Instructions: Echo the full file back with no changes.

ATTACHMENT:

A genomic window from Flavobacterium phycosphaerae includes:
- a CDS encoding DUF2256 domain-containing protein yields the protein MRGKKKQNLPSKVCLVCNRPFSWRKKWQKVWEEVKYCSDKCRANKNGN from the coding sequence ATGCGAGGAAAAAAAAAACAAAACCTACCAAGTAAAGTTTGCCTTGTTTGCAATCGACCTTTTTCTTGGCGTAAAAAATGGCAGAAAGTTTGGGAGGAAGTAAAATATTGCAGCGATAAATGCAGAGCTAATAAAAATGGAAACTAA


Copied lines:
A genomic window from Flavobacterium phycosphaerae includes:
- a CDS encoding DUF2256 domain-containing protein yields the protein MRGKKKQNLPSKVCLVCNRPFSWRKKWQKVWEEVKYCSDKCRANKNGN from the coding sequence ATGCGAGGAAAAAAAAAACAAAACCTACCAAGTAAAGTTTGCCTTGTTTGCAATCGACCTTTTTCTTGGCGTAAAAAATGGCAGAAAGTTTGGGAGGAAGTAAAATATTGCAGCGATAAATGCAGAGCTAATAAAAATGGAAACTAA